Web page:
With election day coming up next Tuesday, I thought it apropos to post author Barbara Pachter's list of political questions that probably should be avoided in the workplace.
[The photo posted is Democratic senatorial candidate Joe Sestak campaigning at my alma mater, Penn State, earlier in the month. In the photo, he's encountering supporters of his opponent, Pat Toomey.]
Pachter, author of numerous business books, including "NewRules@Work: 79 Etiquette Tips, Tools, and Techniques to Get Ahead and Stay Ahead," says it can be tempting to get into political discussions at work.
Pachter, who also penned "The Power of Positive Confrontation," continues: “In today’s super-charged political climate it’s easy to say something that insults your boss, customer or co-worker. People have strong opinions when it comes to politics. Political discussions can quickly and easily escalate into arguments, sometimes heated ones.”
Yet, Pachter acknowledges, it’s hard to avoid discussions as we are being bombarded with political ads day and night (I'm thinking of the millions of emails I get every day from the Sestak and Toomey campaigns, and the political ads for Mark Painter and John Rafferty that find their way into my mailbox at home daily.) But, Pachter said, if you think of the consequences of discussing the following questions, you may not ask them.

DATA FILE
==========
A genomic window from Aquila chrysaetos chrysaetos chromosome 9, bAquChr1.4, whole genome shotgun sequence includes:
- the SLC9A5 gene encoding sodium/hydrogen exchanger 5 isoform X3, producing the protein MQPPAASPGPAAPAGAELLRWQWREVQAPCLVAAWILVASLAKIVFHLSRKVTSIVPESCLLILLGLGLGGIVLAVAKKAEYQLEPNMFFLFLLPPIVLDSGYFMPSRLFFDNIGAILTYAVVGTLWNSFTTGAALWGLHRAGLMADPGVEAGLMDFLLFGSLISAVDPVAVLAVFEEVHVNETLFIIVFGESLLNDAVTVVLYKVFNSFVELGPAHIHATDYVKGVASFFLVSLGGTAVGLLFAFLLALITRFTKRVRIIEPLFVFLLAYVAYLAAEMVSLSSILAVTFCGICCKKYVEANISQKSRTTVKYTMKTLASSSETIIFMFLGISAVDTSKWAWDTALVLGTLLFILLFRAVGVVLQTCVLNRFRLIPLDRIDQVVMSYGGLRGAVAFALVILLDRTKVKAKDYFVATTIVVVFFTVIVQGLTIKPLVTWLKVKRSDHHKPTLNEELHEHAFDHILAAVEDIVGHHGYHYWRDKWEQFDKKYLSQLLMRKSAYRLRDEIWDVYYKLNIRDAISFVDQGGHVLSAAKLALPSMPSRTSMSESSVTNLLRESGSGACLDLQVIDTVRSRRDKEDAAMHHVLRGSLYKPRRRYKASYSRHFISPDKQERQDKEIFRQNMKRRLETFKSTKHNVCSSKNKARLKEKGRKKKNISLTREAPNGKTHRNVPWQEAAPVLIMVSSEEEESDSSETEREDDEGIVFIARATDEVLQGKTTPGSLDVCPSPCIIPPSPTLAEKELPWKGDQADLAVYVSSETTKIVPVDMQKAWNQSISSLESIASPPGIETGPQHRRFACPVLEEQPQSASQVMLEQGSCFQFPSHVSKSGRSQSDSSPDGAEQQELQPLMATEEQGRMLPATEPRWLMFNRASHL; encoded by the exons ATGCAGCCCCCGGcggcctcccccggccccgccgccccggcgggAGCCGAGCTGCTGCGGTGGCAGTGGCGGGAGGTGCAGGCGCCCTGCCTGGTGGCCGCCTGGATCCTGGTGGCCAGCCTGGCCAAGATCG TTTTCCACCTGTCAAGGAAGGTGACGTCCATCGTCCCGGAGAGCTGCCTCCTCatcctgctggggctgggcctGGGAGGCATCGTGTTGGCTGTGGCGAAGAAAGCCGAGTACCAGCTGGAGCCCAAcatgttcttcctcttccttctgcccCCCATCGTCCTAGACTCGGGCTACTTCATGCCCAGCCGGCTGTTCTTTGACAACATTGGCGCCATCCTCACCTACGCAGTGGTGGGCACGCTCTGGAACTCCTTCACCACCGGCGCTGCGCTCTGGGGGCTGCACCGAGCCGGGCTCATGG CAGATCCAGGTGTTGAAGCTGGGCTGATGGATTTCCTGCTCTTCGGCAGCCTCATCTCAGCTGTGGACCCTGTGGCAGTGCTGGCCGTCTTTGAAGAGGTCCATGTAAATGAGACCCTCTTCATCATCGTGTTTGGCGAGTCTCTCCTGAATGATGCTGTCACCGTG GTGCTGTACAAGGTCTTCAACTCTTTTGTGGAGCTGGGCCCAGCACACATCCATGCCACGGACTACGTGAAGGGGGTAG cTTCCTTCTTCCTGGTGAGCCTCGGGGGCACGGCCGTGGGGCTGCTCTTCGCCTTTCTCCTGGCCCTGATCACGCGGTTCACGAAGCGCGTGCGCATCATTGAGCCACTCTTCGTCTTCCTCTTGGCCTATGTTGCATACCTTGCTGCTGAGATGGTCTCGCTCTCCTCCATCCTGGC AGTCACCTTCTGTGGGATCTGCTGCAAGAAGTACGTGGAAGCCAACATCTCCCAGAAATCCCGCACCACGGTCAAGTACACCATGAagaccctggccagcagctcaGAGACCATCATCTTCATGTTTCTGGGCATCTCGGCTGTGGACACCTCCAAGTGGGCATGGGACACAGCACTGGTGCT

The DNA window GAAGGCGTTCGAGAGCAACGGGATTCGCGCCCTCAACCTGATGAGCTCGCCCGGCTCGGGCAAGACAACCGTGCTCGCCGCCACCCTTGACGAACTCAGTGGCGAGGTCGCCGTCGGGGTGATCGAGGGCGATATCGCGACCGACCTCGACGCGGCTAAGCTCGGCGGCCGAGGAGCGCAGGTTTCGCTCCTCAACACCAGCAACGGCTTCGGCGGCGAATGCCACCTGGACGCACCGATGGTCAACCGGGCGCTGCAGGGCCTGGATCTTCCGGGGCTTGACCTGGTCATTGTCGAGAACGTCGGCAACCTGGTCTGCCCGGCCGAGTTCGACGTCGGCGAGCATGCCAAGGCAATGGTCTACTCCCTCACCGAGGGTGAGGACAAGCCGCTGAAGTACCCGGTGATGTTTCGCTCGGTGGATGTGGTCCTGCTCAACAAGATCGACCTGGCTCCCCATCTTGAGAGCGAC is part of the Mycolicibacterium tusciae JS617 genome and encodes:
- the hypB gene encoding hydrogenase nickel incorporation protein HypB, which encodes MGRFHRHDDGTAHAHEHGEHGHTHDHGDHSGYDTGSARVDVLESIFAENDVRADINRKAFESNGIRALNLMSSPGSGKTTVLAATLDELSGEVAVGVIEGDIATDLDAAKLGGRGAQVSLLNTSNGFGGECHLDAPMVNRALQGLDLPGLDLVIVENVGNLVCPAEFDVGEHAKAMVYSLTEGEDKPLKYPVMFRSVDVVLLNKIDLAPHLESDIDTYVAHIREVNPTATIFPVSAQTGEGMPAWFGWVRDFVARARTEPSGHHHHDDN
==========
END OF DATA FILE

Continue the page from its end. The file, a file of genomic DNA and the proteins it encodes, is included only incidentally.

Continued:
Below are her taboo questions and explanations:
1. Who are you going to vote for?
Do not ask this question! You may get an answer you did not expect or want. Your opinion of that person can be altered, often negatively, if he or she is not voting for your candidate.
2. Who do you think won the debate?
You and your colleague may have very different opinions about who answered the questions effectively or who looked good behind the podium. Arguing the points will usually not resolve them. If a colleague keeps pushing his/her opinion, you can say, “Let’s agree to disagree.”
3. How can you possibly vote for____?
Asking this question is not just commenting on the person’s choice, it is putting the person down. Discussions can quickly become ugly after that!
4. Don’t you think the candidate’s stance on ______ is outrageous?
Using strong negative language to discuss an issue can become fighting words to people. If you want to comment on an issue, a better way to word your disagreement is, “I disagree with the candidate’s position on _____because of_____.”
Others may ask these questions to draw you into a political discussion, Pachter said.
"Remember you don’t have to answer every question asked of you. Quickly excuse yourself or change the topic. You can also be assertive and politely tell the person, “I’m uncomfortable discussing this at work. Let’s get back to business.”
Nice advice. But tough to follow in a newsroom!